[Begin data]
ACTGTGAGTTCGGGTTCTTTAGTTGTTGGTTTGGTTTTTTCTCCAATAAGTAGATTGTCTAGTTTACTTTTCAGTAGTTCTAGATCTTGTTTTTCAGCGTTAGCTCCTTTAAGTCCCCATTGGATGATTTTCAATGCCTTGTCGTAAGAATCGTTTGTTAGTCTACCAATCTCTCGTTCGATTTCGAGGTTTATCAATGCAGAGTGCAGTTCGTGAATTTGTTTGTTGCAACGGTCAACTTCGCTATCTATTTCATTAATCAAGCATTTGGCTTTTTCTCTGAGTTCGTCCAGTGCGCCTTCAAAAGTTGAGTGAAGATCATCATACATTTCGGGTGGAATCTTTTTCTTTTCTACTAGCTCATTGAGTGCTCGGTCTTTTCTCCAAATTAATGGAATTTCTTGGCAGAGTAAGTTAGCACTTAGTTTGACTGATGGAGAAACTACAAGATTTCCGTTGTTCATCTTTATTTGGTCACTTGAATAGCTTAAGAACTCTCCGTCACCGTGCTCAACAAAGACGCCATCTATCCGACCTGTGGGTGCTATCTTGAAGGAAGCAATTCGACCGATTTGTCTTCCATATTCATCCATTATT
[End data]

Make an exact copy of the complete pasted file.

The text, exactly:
ACTGTGAGTTCGGGTTCTTTAGTTGTTGGTTTGGTTTTTTCTCCAATAAGTAGATTGTCTAGTTTACTTTTCAGTAGTTCTAGATCTTGTTTTTCAGCGTTAGCTCCTTTAAGTCCCCATTGGATGATTTTCAATGCCTTGTCGTAAGAATCGTTTGTTAGTCTACCAATCTCTCGTTCGATTTCGAGGTTTATCAATGCAGAGTGCAGTTCGTGAATTTGTTTGTTGCAACGGTCAACTTCGCTATCTATTTCATTAATCAAGCATTTGGCTTTTTCTCTGAGTTCGTCCAGTGCGCCTTCAAAAGTTGAGTGAAGATCATCATACATTTCGGGTGGAATCTTTTTCTTTTCTACTAGCTCATTGAGTGCTCGGTCTTTTCTCCAAATTAATGGAATTTCTTGGCAGAGTAAGTTAGCACTTAGTTTGACTGATGGAGAAACTACAAGATTTCCGTTGTTCATCTTTATTTGGTCACTTGAATAGCTTAAGAACTCTCCGTCACCGTGCTCAACAAAGACGCCATCTATCCGACCTGTGGGTGCTATCTTGAAGGAAGCAATTCGACCGATTTGTCTTCCATATTCATCCATTATT